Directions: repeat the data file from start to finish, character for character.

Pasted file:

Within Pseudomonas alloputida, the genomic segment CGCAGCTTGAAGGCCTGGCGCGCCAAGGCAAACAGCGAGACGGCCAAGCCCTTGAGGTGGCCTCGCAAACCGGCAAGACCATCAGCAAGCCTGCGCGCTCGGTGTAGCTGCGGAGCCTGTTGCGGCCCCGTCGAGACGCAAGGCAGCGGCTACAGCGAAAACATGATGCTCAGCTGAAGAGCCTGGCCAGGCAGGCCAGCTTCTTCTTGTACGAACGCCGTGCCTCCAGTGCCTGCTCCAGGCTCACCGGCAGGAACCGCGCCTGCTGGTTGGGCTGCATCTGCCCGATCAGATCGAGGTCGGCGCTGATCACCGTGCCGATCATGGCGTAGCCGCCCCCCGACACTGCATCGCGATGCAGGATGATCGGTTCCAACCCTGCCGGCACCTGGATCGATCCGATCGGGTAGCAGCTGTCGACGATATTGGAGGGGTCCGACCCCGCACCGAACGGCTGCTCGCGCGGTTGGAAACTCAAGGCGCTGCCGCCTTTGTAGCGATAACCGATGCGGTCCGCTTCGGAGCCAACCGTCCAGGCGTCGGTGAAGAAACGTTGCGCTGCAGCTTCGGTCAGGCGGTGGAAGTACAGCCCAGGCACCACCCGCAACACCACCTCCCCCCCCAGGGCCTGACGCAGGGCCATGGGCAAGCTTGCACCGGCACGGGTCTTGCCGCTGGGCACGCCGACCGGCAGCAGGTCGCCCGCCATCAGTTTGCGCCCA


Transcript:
Within Pseudomonas alloputida, the genomic segment CGCAGCTTGAAGGCCTGGCGCGCCAAGGCAAACAGCGAGACGGCCAAGCCCTTGAGGTGGCCTCGCAAACCGGCAAGACCATCAGCAAGCCTGCGCGCTCGGTGTAGCTGCGGAGCCTGTTGCGGCCCCGTCGAGACGCAAGGCAGCGGCTACAGCGAAAACATGATGCTCAGCTGAAGAGCCTGGCCAGGCAGGCCAGCTTCTTCTTGTACGAACGCCGTGCCTCCAGTGCCTGCTCCAGGCTCACCGGCAGGAACCGCGCCTGCTGGTTGGGCTGCATCTGCCCGATCAGATCGAGGTCGGCGCTGATCACCGTGCCGATCATGGCGTAGCCGCCCCCCGACACTGCATCGCGATGCAGGATGATCGGTTCCAACCCTGCCGGCACCTGGATCGATCCGATCGGGTAGCAGCTGTCGACGATATTGGAGGGGTCCGACCCCGCACCGAACGGCTGCTCGCGCGGTTGGAAACTCAAGGCGCTGCCGCCTTTGTAGCGATAACCGATGCGGTCCGCTTCGGAGCCAACCGTCCAGGCGTCGGTGAAGAAACGTTGCGCTGCAGCTTCGGTCAGGCGGTGGAAGTACAGCCCAGGCACCACCCGCAACACCACCTCCCCCCCCAGGGCCTGACGCAGGGCCATGGGCAAGCTTGCACCGGCACGGGTCTTGCCGCTGGGCACGCCGACCGGCAGCAGGTCGCCCGCCATCAGTTTGCGCCCA